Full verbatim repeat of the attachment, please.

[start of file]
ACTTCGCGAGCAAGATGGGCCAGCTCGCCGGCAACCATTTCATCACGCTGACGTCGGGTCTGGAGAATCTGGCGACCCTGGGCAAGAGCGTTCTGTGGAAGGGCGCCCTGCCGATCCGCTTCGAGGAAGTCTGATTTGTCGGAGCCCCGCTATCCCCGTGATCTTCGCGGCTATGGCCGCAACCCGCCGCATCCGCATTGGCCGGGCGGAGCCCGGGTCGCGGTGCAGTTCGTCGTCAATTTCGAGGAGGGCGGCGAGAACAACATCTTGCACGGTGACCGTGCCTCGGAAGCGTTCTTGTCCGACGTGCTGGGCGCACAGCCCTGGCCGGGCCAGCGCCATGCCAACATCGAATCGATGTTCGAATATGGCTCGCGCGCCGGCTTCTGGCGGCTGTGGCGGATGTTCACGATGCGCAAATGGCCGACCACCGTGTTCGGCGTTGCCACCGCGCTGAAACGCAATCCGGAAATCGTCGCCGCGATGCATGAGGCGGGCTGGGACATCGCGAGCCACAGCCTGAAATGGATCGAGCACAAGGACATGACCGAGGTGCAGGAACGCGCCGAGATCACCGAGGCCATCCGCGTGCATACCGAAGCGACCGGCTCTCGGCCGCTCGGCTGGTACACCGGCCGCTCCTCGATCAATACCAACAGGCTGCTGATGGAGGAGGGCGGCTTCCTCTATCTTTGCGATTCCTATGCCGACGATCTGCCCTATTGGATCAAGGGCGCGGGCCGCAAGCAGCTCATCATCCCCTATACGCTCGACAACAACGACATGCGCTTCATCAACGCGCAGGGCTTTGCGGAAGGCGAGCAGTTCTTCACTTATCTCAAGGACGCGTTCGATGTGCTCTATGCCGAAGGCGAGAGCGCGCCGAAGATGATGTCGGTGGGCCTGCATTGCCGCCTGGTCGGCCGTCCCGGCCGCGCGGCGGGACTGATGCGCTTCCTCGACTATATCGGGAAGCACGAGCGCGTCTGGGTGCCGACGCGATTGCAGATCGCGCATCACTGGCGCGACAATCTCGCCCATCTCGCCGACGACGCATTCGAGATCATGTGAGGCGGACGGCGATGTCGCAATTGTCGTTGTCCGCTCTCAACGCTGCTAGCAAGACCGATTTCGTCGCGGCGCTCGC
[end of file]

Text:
ACTTCGCGAGCAAGATGGGCCAGCTCGCCGGCAACCATTTCATCACGCTGACGTCGGGTCTGGAGAATCTGGCGACCCTGGGCAAGAGCGTTCTGTGGAAGGGCGCCCTGCCGATCCGCTTCGAGGAAGTCTGATTTGTCGGAGCCCCGCTATCCCCGTGATCTTCGCGGCTATGGCCGCAACCCGCCGCATCCGCATTGGCCGGGCGGAGCCCGGGTCGCGGTGCAGTTCGTCGTCAATTTCGAGGAGGGCGGCGAGAACAACATCTTGCACGGTGACCGTGCCTCGGAAGCGTTCTTGTCCGACGTGCTGGGCGCACAGCCCTGGCCGGGCCAGCGCCATGCCAACATCGAATCGATGTTCGAATATGGCTCGCGCGCCGGCTTCTGGCGGCTGTGGCGGATGTTCACGATGCGCAAATGGCCGACCACCGTGTTCGGCGTTGCCACCGCGCTGAAACGCAATCCGGAAATCGTCGCCGCGATGCATGAGGCGGGCTGGGACATCGCGAGCCACAGCCTGAAATGGATCGAGCACAAGGACATGACCGAGGTGCAGGAACGCGCCGAGATCACCGAGGCCATCCGCGTGCATACCGAAGCGACCGGCTCTCGGCCGCTCGGCTGGTACACCGGCCGCTCCTCGATCAATACCAACAGGCTGCTGATGGAGGAGGGCGGCTTCCTCTATCTTTGCGATTCCTATGCCGACGATCTGCCCTATTGGATCAAGGGCGCGGGCCGCAAGCAGCTCATCATCCCCTATACGCTCGACAACAACGACATGCGCTTCATCAACGCGCAGGGCTTTGCGGAAGGCGAGCAGTTCTTCACTTATCTCAAGGACGCGTTCGATGTGCTCTATGCCGAAGGCGAGAGCGCGCCGAAGATGATGTCGGTGGGCCTGCATTGCCGCCTGGTCGGCCGTCCCGGCCGCGCGGCGGGACTGATGCGCTTCCTCGACTATATCGGGAAGCACGAGCGCGTCTGGGTGCCGACGCGATTGCAGATCGCGCATCACTGGCGCGACAATCTCGCCCATCTCGCCGACGACGCATTCGAGATCATGTGAGGCGGACGGCGATGTCGCAATTGTCGTTGTCCGCTCTCAACGCTGCTAGCAAGACCGATTTCGTCGCGGCGCTCGC